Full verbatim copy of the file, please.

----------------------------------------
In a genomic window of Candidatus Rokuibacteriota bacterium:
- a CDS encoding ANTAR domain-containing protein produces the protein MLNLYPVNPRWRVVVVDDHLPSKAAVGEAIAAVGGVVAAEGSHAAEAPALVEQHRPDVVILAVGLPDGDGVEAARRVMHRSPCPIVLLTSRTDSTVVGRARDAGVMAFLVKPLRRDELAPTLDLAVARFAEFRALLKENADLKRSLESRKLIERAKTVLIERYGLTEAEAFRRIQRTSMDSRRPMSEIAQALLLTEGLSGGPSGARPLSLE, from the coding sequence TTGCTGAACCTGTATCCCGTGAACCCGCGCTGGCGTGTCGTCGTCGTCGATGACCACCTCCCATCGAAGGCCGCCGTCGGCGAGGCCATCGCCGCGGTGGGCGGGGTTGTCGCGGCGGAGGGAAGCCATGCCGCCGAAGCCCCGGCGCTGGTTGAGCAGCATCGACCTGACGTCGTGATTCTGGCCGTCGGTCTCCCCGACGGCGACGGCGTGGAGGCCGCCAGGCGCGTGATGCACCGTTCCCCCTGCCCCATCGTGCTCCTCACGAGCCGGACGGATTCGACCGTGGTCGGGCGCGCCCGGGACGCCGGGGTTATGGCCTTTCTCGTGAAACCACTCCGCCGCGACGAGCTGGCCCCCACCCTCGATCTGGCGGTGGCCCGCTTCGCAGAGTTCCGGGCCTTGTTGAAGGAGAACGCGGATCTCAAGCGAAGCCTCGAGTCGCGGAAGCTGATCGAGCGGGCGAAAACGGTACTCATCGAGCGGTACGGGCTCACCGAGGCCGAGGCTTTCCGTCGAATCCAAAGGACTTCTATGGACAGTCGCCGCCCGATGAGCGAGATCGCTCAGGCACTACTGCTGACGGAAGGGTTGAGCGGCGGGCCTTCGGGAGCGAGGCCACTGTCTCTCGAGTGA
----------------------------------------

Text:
In a genomic window of Candidatus Rokuibacteriota bacterium:
- a CDS encoding ANTAR domain-containing protein produces the protein MLNLYPVNPRWRVVVVDDHLPSKAAVGEAIAAVGGVVAAEGSHAAEAPALVEQHRPDVVILAVGLPDGDGVEAARRVMHRSPCPIVLLTSRTDSTVVGRARDAGVMAFLVKPLRRDELAPTLDLAVARFAEFRALLKENADLKRSLESRKLIERAKTVLIERYGLTEAEAFRRIQRTSMDSRRPMSEIAQALLLTEGLSGGPSGARPLSLE, from the coding sequence TTGCTGAACCTGTATCCCGTGAACCCGCGCTGGCGTGTCGTCGTCGTCGATGACCACCTCCCATCGAAGGCCGCCGTCGGCGAGGCCATCGCCGCGGTGGGCGGGGTTGTCGCGGCGGAGGGAAGCCATGCCGCCGAAGCCCCGGCGCTGGTTGAGCAGCATCGACCTGACGTCGTGATTCTGGCCGTCGGTCTCCCCGACGGCGACGGCGTGGAGGCCGCCAGGCGCGTGATGCACCGTTCCCCCTGCCCCATCGTGCTCCTCACGAGCCGGACGGATTCGACCGTGGTCGGGCGCGCCCGGGACGCCGGGGTTATGGCCTTTCTCGTGAAACCACTCCGCCGCGACGAGCTGGCCCCCACCCTCGATCTGGCGGTGGCCCGCTTCGCAGAGTTCCGGGCCTTGTTGAAGGAGAACGCGGATCTCAAGCGAAGCCTCGAGTCGCGGAAGCTGATCGAGCGGGCGAAAACGGTACTCATCGAGCGGTACGGGCTCACCGAGGCCGAGGCTTTCCGTCGAATCCAAAGGACTTCTATGGACAGTCGCCGCCCGATGAGCGAGATCGCTCAGGCACTACTGCTGACGGAAGGGTTGAGCGGCGGGCCTTCGGGAGCGAGGCCACTGTCTCTCGAGTGA